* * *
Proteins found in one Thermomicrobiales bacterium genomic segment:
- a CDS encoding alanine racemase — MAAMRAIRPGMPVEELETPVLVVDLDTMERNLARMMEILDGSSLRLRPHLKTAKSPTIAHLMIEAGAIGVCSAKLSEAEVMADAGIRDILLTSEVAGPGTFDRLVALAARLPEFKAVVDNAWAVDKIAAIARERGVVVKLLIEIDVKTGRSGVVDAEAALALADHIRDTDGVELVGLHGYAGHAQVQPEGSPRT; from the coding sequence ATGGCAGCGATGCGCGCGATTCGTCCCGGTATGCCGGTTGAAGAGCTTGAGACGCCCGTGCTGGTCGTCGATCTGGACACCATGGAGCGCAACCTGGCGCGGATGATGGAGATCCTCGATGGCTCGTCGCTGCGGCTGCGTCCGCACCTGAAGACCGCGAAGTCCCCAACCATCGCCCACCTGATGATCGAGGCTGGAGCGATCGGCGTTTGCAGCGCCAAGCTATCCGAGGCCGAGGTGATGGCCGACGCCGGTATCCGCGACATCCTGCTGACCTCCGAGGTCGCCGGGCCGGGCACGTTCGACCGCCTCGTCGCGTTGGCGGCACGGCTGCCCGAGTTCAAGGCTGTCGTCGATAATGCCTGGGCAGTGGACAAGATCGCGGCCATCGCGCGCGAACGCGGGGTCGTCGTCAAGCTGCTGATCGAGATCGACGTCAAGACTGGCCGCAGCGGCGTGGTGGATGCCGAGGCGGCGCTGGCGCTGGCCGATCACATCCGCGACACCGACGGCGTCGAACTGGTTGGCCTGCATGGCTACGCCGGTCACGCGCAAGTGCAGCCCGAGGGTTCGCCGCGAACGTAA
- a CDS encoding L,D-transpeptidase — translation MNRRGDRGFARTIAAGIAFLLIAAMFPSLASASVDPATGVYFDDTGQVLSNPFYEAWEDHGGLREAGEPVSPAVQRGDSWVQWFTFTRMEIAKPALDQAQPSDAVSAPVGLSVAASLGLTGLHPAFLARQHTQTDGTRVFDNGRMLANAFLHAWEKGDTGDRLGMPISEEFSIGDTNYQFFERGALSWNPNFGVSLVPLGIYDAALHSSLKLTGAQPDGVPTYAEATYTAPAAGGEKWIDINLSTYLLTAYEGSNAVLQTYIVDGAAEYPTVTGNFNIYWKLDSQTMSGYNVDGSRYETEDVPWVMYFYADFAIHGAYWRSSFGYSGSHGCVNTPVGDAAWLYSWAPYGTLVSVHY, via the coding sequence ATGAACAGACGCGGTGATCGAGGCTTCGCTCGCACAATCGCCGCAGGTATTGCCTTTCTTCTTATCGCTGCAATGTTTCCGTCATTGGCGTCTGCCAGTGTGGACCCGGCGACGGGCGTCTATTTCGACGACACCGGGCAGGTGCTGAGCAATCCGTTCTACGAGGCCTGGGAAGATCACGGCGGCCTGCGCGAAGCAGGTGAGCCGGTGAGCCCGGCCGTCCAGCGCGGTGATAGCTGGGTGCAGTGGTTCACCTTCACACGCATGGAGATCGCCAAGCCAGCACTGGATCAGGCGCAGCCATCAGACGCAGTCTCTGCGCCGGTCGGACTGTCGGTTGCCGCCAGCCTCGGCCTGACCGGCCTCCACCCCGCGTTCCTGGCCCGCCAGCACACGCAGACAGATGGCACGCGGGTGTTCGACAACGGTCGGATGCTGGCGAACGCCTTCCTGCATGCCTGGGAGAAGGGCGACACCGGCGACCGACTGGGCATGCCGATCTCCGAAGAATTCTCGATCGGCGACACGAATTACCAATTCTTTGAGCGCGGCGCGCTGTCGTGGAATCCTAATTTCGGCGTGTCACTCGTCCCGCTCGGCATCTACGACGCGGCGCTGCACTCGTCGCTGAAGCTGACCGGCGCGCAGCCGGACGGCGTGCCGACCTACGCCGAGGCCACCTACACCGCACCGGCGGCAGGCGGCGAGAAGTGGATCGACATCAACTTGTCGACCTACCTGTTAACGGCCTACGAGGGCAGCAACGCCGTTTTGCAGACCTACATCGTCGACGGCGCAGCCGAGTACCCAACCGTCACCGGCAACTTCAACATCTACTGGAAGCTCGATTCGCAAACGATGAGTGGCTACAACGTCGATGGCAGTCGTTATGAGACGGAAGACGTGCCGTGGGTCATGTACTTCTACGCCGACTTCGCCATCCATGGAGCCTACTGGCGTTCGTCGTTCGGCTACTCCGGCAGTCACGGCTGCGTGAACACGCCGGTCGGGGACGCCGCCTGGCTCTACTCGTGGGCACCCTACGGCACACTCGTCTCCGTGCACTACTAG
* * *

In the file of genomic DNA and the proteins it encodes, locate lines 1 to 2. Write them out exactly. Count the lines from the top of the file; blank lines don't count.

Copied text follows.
Proteins found in one Thermomicrobiales bacterium genomic segment:
- a CDS encoding alanine racemase — MAAMRAIRPGMPVEELETPVLVVDLDTMERNLARMMEILDGSSLRLRPHLKTAKSPTIAHLMIEAGAIGVCSAKLSEAEVMADAGIRDILLTSEVAGPGTFDRLVALAARLPEFKAVVDNAWAVDKIAAIARERGVVVKLLIEIDVKTGRSGVVDAEAALALADHIRDTDGVELVGLHGYAGHAQVQPEGSPRT; from the coding sequence ATGGCAGCGATGCGCGCGATTCGTCCCGGTATGCCGGTTGAAGAGCTTGAGACGCCCGTGCTGGTCGTCGATCTGGACACCATGGAGCGCAACCTGGCGCGGATGATGGAGATCCTCGATGGCTCGTCGCTGCGGCTGCGTCCGCACCTGAAGACCGCGAAGTCCCCAACCATCGCCCACCTGATGATCGAGGCTGGAGCGATCGGCGTTTGCAGCGCCAAGCTATCCGAGGCCGAGGTGATGGCCGACGCCGGTATCCGCGACATCCTGCTGACCTCCGAGGTCGCCGGGCCGGGCACGTTCGACCGCCTCGTCGCGTTGGCGGCACGGCTGCCCGAGTTCAAGGCTGTCGTCGATAATGCCTGGGCAGTGGACAAGATCGCGGCCATCGCGCGCGAACGCGGGGTCGTCGTCAAGCTGCTGATCGAGATCGACGTCAAGACTGGCCGCAGCGGCGTGGTGGATGCCGAGGCGGCGCTGGCGCTGGCCGATCACATCCGCGACACCGACGGCGTCGAACTGGTTGGCCTGCATGGCTACGCCGGTCACGCGCAAGTGCAGCCCGAGGGTTCGCCGCGAACGTAA